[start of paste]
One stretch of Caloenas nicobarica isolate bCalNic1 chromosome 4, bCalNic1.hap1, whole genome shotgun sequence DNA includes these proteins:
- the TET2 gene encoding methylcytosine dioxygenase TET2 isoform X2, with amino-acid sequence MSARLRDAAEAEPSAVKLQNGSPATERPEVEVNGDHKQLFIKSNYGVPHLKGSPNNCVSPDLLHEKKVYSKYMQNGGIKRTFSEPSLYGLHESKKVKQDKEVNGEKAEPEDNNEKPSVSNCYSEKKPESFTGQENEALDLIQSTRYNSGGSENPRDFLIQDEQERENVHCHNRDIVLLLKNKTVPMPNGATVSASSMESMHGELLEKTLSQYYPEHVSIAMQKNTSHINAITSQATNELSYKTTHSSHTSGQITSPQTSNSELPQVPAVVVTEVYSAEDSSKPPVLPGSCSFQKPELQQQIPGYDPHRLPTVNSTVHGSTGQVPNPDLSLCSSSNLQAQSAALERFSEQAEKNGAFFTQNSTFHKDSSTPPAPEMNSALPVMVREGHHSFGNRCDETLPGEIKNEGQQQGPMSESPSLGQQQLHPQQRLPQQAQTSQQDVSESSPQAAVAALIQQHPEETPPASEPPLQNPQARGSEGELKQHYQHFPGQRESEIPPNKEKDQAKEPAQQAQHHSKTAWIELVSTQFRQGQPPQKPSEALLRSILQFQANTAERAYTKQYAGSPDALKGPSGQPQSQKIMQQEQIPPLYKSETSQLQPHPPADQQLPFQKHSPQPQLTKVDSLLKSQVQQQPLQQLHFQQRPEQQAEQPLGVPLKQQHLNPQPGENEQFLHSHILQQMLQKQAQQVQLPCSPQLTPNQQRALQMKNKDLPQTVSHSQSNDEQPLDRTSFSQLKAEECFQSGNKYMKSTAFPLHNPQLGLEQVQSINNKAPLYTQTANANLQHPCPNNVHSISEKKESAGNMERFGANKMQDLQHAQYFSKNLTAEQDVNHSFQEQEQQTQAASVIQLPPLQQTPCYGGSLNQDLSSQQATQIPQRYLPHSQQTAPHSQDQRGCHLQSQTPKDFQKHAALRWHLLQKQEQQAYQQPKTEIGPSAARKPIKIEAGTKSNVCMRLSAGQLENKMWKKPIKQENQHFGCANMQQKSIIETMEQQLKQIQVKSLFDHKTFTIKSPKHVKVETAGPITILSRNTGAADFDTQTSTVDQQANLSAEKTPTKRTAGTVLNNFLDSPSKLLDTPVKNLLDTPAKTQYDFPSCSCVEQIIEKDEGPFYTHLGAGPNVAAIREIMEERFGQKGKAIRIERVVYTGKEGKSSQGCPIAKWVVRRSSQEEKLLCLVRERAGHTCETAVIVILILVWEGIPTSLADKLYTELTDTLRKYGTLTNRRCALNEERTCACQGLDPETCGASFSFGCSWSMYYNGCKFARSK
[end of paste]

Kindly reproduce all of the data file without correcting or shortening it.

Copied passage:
One stretch of Caloenas nicobarica isolate bCalNic1 chromosome 4, bCalNic1.hap1, whole genome shotgun sequence DNA includes these proteins:
- the TET2 gene encoding methylcytosine dioxygenase TET2 isoform X2, with amino-acid sequence MSARLRDAAEAEPSAVKLQNGSPATERPEVEVNGDHKQLFIKSNYGVPHLKGSPNNCVSPDLLHEKKVYSKYMQNGGIKRTFSEPSLYGLHESKKVKQDKEVNGEKAEPEDNNEKPSVSNCYSEKKPESFTGQENEALDLIQSTRYNSGGSENPRDFLIQDEQERENVHCHNRDIVLLLKNKTVPMPNGATVSASSMESMHGELLEKTLSQYYPEHVSIAMQKNTSHINAITSQATNELSYKTTHSSHTSGQITSPQTSNSELPQVPAVVVTEVYSAEDSSKPPVLPGSCSFQKPELQQQIPGYDPHRLPTVNSTVHGSTGQVPNPDLSLCSSSNLQAQSAALERFSEQAEKNGAFFTQNSTFHKDSSTPPAPEMNSALPVMVREGHHSFGNRCDETLPGEIKNEGQQQGPMSESPSLGQQQLHPQQRLPQQAQTSQQDVSESSPQAAVAALIQQHPEETPPASEPPLQNPQARGSEGELKQHYQHFPGQRESEIPPNKEKDQAKEPAQQAQHHSKTAWIELVSTQFRQGQPPQKPSEALLRSILQFQANTAERAYTKQYAGSPDALKGPSGQPQSQKIMQQEQIPPLYKSETSQLQPHPPADQQLPFQKHSPQPQLTKVDSLLKSQVQQQPLQQLHFQQRPEQQAEQPLGVPLKQQHLNPQPGENEQFLHSHILQQMLQKQAQQVQLPCSPQLTPNQQRALQMKNKDLPQTVSHSQSNDEQPLDRTSFSQLKAEECFQSGNKYMKSTAFPLHNPQLGLEQVQSINNKAPLYTQTANANLQHPCPNNVHSISEKKESAGNMERFGANKMQDLQHAQYFSKNLTAEQDVNHSFQEQEQQTQAASVIQLPPLQQTPCYGGSLNQDLSSQQATQIPQRYLPHSQQTAPHSQDQRGCHLQSQTPKDFQKHAALRWHLLQKQEQQAYQQPKTEIGPSAARKPIKIEAGTKSNVCMRLSAGQLENKMWKKPIKQENQHFGCANMQQKSIIETMEQQLKQIQVKSLFDHKTFTIKSPKHVKVETAGPITILSRNTGAADFDTQTSTVDQQANLSAEKTPTKRTAGTVLNNFLDSPSKLLDTPVKNLLDTPAKTQYDFPSCSCVEQIIEKDEGPFYTHLGAGPNVAAIREIMEERFGQKGKAIRIERVVYTGKEGKSSQGCPIAKWVVRRSSQEEKLLCLVRERAGHTCETAVIVILILVWEGIPTSLADKLYTELTDTLRKYGTLTNRRCALNEERTCACQGLDPETCGASFSFGCSWSMYYNGCKFARSK